Bearing that in mind, it is important to dig to the root of the problem: extreme oil and gas extraction methods, such as fracking and tar sands development, and not what DeSmogBlog has referred to as playing the game of "pipeline whack-a-mole."
To repeat what we wrote then, as it is the same game, merely different pipelines:
Basically, we're grasping for leftovers from the original fossil fuel frenzy, and still ignoring the fact that we're not only running out, we're also cooking the atmosphere with global warming pollution in the process.
Alas, until we awaken from this delusion, it's still damned if we do, damned if we don't.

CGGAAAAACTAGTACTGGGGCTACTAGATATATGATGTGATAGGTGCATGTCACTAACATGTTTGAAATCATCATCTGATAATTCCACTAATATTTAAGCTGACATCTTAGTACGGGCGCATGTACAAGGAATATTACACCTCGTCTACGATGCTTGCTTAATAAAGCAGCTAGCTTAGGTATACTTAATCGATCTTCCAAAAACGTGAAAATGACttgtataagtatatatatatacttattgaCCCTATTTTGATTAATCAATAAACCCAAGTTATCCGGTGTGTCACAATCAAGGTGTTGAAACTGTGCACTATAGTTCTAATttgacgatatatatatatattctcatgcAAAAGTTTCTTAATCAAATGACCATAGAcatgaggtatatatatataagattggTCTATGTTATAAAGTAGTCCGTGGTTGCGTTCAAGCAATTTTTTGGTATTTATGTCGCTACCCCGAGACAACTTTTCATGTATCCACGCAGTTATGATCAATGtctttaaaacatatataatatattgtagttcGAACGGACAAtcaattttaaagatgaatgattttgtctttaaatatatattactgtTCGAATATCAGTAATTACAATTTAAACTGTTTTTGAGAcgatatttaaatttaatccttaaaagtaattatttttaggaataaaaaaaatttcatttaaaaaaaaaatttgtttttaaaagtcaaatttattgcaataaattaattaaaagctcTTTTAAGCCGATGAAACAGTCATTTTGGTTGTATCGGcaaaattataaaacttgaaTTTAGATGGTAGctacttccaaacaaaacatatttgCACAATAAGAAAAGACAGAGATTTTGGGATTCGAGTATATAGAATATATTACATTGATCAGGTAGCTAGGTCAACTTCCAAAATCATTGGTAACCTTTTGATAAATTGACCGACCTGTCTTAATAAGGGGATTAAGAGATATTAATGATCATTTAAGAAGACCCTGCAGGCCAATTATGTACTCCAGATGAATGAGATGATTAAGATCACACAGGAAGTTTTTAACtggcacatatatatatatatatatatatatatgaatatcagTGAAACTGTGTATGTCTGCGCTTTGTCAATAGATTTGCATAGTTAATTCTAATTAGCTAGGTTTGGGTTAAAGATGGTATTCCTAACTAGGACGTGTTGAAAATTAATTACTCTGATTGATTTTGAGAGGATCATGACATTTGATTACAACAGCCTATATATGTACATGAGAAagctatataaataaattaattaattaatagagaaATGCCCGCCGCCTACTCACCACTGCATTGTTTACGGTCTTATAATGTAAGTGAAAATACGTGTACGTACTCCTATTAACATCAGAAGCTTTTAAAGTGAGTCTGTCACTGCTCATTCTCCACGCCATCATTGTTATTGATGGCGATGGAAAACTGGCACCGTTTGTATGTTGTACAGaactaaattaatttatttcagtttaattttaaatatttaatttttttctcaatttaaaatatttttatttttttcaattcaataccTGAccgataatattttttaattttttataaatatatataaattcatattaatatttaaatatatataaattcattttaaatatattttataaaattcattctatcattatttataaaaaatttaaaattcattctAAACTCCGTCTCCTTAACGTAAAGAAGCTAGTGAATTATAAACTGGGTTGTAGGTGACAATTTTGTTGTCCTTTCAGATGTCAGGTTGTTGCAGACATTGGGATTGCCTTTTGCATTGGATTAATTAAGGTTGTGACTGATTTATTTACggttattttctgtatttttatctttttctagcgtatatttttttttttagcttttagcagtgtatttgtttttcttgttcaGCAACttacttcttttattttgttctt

Some day maybe we'll pursue a real clean energy future. Until then, it's 'pipe dreams' for the foreseeable future.
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Calls for Radical Climate Action Grow Louder as NOAA Reports Last Month Was Hottest June Ever Recorded
By Jessica Corbett
As meteorologists warned Thursday that temperatures above 100°F are expected to impact two-thirds of the country this weekend, U.S. government scientists revealed that last month was the hottest June ever recorded — bolstering calls for radical global action on the climate emergency.
By John R. Platt
For years now conservationists have warned that many of Madagascar's iconic lemur species face the risk of extinction due to rampant deforestation, the illegal pet trade and the emerging market for the primates' meat.
Yes, people eat lemurs, and the reasons they do aren't exactly what we might expect.